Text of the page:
Divine temporality is all the rage in certain theological circles today. Some even suggesting that the doctrine of the Trinity entails divine temporality. While I find this claim a bit strong, I do think that divine temporality can be quite useful for developing a robust model of the Trinity. However, not everyone agrees with this. Paul Helm has offered an objection to the so-called Oxford school of divine temporality based on the Christian doctrine of the Trinity. He has argued that (...) this form of divine temporality entails Arianism. In other words, divine temporality suffers from an inadequate doctrine of the Trinity. In this paper I shall first articulate the so-called Oxford school of divine temporality. From there I shall develop some of the Oxford school’s theological benefits that help flesh out the doctrine of the Trinity, and assuage the charge of Arianism. Then I shall offer an examination and refutation of the Arian charge to divine temporality in order to show that the divine temporalist can maintain a robust Trinitarian theology. (shrink)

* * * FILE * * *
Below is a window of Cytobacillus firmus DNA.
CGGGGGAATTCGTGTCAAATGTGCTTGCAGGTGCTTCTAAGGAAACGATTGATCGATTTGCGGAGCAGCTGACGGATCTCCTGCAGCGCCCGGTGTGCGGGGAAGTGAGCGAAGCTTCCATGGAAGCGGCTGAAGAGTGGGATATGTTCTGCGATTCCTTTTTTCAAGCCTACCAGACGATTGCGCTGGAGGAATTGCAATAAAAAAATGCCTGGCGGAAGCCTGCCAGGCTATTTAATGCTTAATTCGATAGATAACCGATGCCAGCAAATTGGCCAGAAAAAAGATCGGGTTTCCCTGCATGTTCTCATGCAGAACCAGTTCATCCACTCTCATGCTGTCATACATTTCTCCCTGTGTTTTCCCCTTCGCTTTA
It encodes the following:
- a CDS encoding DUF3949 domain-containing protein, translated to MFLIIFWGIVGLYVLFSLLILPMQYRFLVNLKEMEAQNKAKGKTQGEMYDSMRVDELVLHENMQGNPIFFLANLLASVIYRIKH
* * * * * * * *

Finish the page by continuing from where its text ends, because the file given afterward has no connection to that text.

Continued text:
In a recent paper on panentheism, Raphael Lataster and Purushottama Bilimoria offer a critique of several contemporary attempts to define what panentheism is and what panentheism is not. Lataster and Bilimoria find the recent attempts to define panentheism deficient. In particular, they find my approach to panentheism to be riddled with problems. In my reply, I explain that Lataster and Bilimoria have failed to explain what panentheism is and what it is not.